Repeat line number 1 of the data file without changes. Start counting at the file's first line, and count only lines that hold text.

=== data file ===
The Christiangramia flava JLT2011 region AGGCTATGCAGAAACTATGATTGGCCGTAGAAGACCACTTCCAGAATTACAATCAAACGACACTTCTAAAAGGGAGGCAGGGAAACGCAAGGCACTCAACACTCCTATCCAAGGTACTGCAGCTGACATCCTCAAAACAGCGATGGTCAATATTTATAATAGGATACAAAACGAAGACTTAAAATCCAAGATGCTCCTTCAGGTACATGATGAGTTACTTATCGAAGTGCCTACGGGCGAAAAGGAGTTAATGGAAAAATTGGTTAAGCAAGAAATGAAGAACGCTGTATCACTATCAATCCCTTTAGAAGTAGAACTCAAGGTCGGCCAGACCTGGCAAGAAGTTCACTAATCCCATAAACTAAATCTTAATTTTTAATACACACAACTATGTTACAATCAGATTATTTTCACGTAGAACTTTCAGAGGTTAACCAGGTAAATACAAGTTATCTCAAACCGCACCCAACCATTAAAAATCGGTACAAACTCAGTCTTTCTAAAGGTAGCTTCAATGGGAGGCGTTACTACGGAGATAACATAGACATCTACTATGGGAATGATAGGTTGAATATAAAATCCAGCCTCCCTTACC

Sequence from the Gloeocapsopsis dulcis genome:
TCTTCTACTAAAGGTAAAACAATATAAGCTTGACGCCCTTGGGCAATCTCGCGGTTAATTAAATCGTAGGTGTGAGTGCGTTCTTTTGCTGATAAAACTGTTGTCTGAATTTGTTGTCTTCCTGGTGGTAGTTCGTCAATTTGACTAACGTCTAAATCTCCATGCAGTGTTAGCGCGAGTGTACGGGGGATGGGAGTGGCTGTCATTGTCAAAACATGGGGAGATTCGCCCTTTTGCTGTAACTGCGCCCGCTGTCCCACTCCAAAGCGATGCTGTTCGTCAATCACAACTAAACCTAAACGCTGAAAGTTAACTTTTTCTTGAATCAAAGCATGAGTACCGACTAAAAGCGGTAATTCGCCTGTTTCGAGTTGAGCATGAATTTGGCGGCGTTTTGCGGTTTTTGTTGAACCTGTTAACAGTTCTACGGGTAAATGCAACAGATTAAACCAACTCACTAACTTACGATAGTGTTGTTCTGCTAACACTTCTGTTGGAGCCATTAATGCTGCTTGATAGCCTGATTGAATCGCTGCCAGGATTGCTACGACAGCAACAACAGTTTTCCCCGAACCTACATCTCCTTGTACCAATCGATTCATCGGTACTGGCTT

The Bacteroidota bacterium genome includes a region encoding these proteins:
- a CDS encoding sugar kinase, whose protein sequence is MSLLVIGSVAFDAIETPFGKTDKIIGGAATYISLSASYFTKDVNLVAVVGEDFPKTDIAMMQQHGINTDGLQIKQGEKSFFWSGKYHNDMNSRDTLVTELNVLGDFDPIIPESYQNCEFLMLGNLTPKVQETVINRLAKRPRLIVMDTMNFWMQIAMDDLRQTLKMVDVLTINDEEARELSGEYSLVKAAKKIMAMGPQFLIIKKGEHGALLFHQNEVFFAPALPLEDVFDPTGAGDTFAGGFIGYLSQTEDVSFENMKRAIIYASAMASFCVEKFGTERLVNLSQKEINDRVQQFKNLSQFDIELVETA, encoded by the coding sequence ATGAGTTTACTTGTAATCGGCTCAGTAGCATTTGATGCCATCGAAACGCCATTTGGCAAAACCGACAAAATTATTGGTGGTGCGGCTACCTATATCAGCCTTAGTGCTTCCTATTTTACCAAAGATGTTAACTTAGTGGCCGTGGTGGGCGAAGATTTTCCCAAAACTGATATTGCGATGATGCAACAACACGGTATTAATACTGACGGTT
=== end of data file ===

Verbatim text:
The Christiangramia flava JLT2011 region AGGCTATGCAGAAACTATGATTGGCCGTAGAAGACCACTTCCAGAATTACAATCAAACGACACTTCTAAAAGGGAGGCAGGGAAACGCAAGGCACTCAACACTCCTATCCAAGGTACTGCAGCTGACATCCTCAAAACAGCGATGGTCAATATTTATAATAGGATACAAAACGAAGACTTAAAATCCAAGATGCTCCTTCAGGTACATGATGAGTTACTTATCGAAGTGCCTACGGGCGAAAAGGAGTTAATGGAAAAATTGGTTAAGCAAGAAATGAAGAACGCTGTATCACTATCAATCCCTTTAGAAGTAGAACTCAAGGTCGGCCAGACCTGGCAAGAAGTTCACTAATCCCATAAACTAAATCTTAATTTTTAATACACACAACTATGTTACAATCAGATTATTTTCACGTAGAACTTTCAGAGGTTAACCAGGTAAATACAAGTTATCTCAAACCGCACCCAACCATTAAAAATCGGTACAAACTCAGTCTTTCTAAAGGTAGCTTCAATGGGAGGCGTTACTACGGAGATAACATAGACATCTACTATGGGAATGATAGGTTGAATATAAAATCCAGCCTCCCTTACC